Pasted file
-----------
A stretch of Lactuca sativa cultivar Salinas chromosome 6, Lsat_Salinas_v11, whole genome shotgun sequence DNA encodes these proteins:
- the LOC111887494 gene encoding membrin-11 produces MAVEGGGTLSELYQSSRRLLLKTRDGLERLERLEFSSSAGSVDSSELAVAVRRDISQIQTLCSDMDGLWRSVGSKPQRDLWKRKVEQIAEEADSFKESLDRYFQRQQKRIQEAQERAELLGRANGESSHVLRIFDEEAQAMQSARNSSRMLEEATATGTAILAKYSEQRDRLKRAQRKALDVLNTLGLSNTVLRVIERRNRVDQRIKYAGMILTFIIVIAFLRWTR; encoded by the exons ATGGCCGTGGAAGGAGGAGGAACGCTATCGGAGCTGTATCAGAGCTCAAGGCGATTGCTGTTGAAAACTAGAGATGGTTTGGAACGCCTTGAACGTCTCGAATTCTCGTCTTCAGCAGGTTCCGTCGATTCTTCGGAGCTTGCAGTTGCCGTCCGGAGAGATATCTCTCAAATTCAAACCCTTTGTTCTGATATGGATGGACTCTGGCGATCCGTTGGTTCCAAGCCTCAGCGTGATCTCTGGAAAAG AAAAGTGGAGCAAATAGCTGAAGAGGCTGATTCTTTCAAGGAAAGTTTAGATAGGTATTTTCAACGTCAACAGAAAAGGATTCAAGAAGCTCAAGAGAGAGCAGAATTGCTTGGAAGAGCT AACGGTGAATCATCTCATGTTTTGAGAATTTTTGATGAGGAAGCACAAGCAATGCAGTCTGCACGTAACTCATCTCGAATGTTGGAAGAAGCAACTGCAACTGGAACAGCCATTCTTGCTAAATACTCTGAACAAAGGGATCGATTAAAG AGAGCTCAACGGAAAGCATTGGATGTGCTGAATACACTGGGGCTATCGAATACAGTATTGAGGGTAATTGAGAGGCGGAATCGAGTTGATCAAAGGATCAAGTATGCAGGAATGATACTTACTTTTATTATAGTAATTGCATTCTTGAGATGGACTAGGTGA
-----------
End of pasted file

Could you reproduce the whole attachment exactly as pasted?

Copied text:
A stretch of Lactuca sativa cultivar Salinas chromosome 6, Lsat_Salinas_v11, whole genome shotgun sequence DNA encodes these proteins:
- the LOC111887494 gene encoding membrin-11 produces MAVEGGGTLSELYQSSRRLLLKTRDGLERLERLEFSSSAGSVDSSELAVAVRRDISQIQTLCSDMDGLWRSVGSKPQRDLWKRKVEQIAEEADSFKESLDRYFQRQQKRIQEAQERAELLGRANGESSHVLRIFDEEAQAMQSARNSSRMLEEATATGTAILAKYSEQRDRLKRAQRKALDVLNTLGLSNTVLRVIERRNRVDQRIKYAGMILTFIIVIAFLRWTR; encoded by the exons ATGGCCGTGGAAGGAGGAGGAACGCTATCGGAGCTGTATCAGAGCTCAAGGCGATTGCTGTTGAAAACTAGAGATGGTTTGGAACGCCTTGAACGTCTCGAATTCTCGTCTTCAGCAGGTTCCGTCGATTCTTCGGAGCTTGCAGTTGCCGTCCGGAGAGATATCTCTCAAATTCAAACCCTTTGTTCTGATATGGATGGACTCTGGCGATCCGTTGGTTCCAAGCCTCAGCGTGATCTCTGGAAAAG AAAAGTGGAGCAAATAGCTGAAGAGGCTGATTCTTTCAAGGAAAGTTTAGATAGGTATTTTCAACGTCAACAGAAAAGGATTCAAGAAGCTCAAGAGAGAGCAGAATTGCTTGGAAGAGCT AACGGTGAATCATCTCATGTTTTGAGAATTTTTGATGAGGAAGCACAAGCAATGCAGTCTGCACGTAACTCATCTCGAATGTTGGAAGAAGCAACTGCAACTGGAACAGCCATTCTTGCTAAATACTCTGAACAAAGGGATCGATTAAAG AGAGCTCAACGGAAAGCATTGGATGTGCTGAATACACTGGGGCTATCGAATACAGTATTGAGGGTAATTGAGAGGCGGAATCGAGTTGATCAAAGGATCAAGTATGCAGGAATGATACTTACTTTTATTATAGTAATTGCATTCTTGAGATGGACTAGGTGA